The future we see in Real Steel is one where human boxers and professional fighters have been replaced by robots. Charlie Kenton (Hugh Jackman) is an ex-boxer who is having less than good luck when it comes to the robots he controls. Enter Charlie’s estranged son Max (Dakota Goyo) and it is not long before Max’s enthusiasm and determination rub off on his old man, and Atom – an old sparring robot they train up – is winning his fights.
Real Steel is based on a short story by Richard Matheson of I am Legend fame, and although it is incredibly formulaic, it actually ticks most of the boxes. We can all guess where this tale of the underdog is going to go, and we are almost always right, but this is made up for by the casting and the robots. Hugh Jackman is just the right amount of cocky and arrogant throughout the whole film, and it is only when Max stands up to his father that some of the wind is knocked out of Charlie’s sails. Dakota Goyo is not the most endearing child in the world, but he is by no means as annoying as some of his namesakes. Evangeline Lilly has very little to do but look pretty and the same goes for Hope Davis who just has to be frosty and mean to Charlie – a ne’er do well who has us rooting for him very early on – but both women manage to do this convincingly.
The robots are what make the film that little bit special. The film feels a little bit like that episode of Futurama where Bender joined the Ultimate Robot Fighting League, but without AI being fostered onto the robots. There are some very cool and fearsome robots in the film – in particular, Zeus – so of course we are rooting for Atom; the underdog. Atom wins the audience’s hearts through his Shadow Function, which allows him to imitate the actions of the humans in his eye line. This, coupled with his glowing blue eyes and comparatively tiny body, make Atom that little bit more human and that little bit more loveable.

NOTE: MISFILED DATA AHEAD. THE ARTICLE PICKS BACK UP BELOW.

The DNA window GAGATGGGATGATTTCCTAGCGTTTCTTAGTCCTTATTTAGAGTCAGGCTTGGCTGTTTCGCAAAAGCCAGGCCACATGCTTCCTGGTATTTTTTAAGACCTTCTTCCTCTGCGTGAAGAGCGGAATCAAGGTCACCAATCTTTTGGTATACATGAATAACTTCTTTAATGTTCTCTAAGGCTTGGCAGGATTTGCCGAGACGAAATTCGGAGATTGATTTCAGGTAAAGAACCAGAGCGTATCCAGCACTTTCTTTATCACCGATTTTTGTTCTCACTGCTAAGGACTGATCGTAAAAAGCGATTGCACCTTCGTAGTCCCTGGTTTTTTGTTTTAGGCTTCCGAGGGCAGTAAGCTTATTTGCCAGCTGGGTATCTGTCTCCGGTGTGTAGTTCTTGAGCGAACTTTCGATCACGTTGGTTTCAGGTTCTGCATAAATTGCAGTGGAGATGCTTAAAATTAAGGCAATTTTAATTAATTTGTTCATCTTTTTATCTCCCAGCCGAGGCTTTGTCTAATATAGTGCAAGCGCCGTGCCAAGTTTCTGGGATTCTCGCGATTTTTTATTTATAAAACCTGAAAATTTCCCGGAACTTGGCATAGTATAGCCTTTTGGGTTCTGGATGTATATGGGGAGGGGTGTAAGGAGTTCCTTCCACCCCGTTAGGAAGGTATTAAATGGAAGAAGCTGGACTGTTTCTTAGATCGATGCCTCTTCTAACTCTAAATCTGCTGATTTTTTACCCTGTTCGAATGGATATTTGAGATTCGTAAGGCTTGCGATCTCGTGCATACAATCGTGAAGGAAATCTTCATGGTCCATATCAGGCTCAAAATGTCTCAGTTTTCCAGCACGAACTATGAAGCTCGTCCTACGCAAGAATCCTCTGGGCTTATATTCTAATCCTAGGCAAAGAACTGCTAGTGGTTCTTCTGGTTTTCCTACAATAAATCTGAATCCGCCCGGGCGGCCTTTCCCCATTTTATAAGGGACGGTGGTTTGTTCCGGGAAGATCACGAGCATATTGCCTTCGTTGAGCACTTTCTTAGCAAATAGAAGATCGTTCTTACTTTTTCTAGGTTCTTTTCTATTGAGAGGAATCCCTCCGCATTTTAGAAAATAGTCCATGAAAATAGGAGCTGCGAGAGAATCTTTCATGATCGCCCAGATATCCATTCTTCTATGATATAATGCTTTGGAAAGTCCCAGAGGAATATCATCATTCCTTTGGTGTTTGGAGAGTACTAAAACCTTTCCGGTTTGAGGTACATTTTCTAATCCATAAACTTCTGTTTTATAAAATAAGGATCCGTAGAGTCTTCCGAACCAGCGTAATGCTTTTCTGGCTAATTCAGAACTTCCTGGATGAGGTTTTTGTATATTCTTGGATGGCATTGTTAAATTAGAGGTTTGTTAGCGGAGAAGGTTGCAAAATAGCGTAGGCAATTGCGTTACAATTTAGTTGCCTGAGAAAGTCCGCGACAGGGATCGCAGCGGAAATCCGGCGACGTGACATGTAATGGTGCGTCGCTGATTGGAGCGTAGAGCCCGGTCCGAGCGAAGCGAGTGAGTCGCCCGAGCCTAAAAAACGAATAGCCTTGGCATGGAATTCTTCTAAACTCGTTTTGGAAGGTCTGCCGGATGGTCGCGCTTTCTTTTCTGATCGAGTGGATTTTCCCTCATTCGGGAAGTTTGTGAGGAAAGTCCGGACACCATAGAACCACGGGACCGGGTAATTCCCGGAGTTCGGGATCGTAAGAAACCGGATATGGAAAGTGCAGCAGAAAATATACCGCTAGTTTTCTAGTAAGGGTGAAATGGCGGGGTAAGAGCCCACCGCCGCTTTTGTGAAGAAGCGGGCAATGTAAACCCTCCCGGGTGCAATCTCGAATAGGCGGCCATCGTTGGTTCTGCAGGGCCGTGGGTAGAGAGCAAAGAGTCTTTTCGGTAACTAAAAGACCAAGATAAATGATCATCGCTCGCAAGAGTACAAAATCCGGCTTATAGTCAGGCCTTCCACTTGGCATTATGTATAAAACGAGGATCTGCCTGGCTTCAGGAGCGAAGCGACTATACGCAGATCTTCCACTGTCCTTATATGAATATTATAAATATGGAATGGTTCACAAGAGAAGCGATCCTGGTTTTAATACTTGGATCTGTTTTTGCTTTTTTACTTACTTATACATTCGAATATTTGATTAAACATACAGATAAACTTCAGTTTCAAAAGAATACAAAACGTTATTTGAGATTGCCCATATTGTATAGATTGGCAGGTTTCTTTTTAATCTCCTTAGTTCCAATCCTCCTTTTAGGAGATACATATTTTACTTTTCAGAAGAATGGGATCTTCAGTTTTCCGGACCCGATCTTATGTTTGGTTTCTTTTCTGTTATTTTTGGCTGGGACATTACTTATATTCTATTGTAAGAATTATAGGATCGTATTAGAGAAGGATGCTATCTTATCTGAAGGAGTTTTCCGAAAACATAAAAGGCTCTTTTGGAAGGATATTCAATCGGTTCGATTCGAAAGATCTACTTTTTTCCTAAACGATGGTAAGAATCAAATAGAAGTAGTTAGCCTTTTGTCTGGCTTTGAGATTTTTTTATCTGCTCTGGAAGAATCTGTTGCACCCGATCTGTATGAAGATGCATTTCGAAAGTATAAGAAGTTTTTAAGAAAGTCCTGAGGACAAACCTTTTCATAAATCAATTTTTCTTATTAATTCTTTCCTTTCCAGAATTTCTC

So what makes Real Steel more fun than the recent Transformers movies? Well, humans are needed in this world in order to make the robots work, the robots are not aliens, and if Atom loses a fight it is not the end of the world as we know it – the story is much smaller and more relatable than that – it will be the end of Max’s world, and we are completely on his side. The fight scenes are far better than the incomprehensible ones in Transformers; the action is slower so the audience is given the chance to actually see what is happening, rather than just seeing girders and bolts whizzing across the screen and ultimately, we actually care what is going to happen. There are times when the movie seems to drag it’s heels, but the climactic fight scene is worth it, as are most of the others.
Real Steel is the movie that Transformers wishes it was. These are real characters that the audience cannot help but care about, the outcome has an impact on real people and not just a robot that looks like a truck. The story, while it is nothing new, is well rounded and engaging enough to draw the viewer in while being both big enough and small enough to matter. In all, Real Steel is a great watch, I mean, who doesn’t want to see robots beating the heck out of each other?